Steve Bennett wrote:
On 5/18/06, Anthony DiPierro
Nowadays you don't even have to go to a
library to look up journal
articles. Wikipedians must be getting the information they put into
articles from somewhere, and I find it hard to believe that more than
a miniscule portion of it is straight from their memory.
I know heaps of stuff that isn't in Wikipedia. And I didn't get it from
reading "reliable sources". To take another example, [[Bouchon]]. Any person
who has spent more than a couple of days in Lyon knows what a bouchon is (a
typically Lyonnais restaurant). Yet Wikipedia had nothing on them. I didn't
feel like I was going out on a limb creating a stub about a bouchon saying
that they serve very meaty dishes that many foreigners wouldn't necessarily
appreciate. Of course for the details on exactly what they do and don't
serve, I went to a book.
That was a good beginning, even without sources. If the article had
been written by a Lyonnais he would have been too obvious to him to need
references. People have been able to build on it, and add references. .
I'm offering this account not as what should be
done, but what I believe is
current practice - but the use of a book is even more stringent than most, I
Yes, it's the current practice, but in most cases that's just fine.
Your final comment there is a little difficult to follow. Nevertheless
I tend to give more credence to paper-published sources than online sources.
The interpretation of WP:V that says that any
information that is not
accompanied by a citation should never enter Wikipedia is, IMHO, novel. I
would have nothing against that becoming the official interpretation, but
it's not even close to being the dominant one at the moment.
Insisting that every bit of information be accompanied by a reference is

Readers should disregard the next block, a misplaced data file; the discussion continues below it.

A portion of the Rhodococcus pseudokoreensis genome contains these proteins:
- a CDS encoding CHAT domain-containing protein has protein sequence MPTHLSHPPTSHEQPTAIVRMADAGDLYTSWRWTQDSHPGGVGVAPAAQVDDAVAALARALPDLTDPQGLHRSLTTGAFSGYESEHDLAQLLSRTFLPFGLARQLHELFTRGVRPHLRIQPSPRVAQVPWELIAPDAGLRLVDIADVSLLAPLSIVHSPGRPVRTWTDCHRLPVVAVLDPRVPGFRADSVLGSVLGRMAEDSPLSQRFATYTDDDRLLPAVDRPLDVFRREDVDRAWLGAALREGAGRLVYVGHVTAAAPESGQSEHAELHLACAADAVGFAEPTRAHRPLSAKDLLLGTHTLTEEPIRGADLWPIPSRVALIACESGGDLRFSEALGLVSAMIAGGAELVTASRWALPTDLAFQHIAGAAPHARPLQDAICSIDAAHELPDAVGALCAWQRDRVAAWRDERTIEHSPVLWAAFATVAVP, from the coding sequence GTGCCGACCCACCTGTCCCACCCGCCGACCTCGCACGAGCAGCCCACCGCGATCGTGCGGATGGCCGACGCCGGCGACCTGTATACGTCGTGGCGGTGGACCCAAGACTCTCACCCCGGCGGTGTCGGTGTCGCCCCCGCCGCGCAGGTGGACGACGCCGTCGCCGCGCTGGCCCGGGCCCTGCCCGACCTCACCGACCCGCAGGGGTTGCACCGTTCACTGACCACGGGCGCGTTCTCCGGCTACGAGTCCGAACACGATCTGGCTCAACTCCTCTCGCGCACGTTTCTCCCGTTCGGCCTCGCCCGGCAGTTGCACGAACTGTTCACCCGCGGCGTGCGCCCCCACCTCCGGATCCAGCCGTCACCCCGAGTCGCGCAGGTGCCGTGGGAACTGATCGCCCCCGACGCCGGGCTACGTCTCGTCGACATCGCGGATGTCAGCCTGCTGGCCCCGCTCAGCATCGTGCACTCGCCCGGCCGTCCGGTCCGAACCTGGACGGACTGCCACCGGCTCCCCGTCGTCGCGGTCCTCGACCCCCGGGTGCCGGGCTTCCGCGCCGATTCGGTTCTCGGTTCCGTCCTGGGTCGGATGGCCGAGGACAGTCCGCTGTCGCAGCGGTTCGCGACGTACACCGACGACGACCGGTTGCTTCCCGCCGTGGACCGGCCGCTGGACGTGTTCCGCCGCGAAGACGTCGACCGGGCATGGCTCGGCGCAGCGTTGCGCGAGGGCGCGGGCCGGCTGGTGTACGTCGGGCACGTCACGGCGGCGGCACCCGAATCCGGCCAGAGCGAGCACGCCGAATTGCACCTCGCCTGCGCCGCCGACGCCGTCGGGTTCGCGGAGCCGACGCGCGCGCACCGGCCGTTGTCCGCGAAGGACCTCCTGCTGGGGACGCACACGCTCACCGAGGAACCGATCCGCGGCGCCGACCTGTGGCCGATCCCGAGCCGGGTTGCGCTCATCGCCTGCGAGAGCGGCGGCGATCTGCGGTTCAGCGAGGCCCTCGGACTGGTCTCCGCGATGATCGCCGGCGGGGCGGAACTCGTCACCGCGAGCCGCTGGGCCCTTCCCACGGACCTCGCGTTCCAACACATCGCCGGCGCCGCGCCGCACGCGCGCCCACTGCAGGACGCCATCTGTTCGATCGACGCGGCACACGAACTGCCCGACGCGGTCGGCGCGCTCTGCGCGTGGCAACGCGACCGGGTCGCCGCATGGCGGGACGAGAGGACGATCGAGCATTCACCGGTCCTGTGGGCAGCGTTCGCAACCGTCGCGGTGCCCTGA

extremist. For some classes of information it is essential; in many
others it should be added as a matter of habit but with no damage done
if a person fails to include it. Someone else can add it later.
Information can be challenged if someone feels it is important to do so,
but lack of references by itself should not be reason enough to delete a
The ad hoc system in place now is completely backwards.
supposed to get your sources first, *then* write
the article. Believe
it or not I'm completely in agreement with Jimbo that unsourced
material should not be in Wikipedia articles. But just telling people
to do a better job or "be kicked out of the project just for being
lousy writers" is not a very productive way of achieving that.
If we don't want unsourced material, why have we tolerated it so long?
It's not practical.
It remains important for information about living persons to be documented.
I believe in the original idea that Wikipedia is a project that anyone
can edit, even people with minimal education who have not received ivory
It's more important to remember our roots, rather than to put on airs
and pretences about what we are.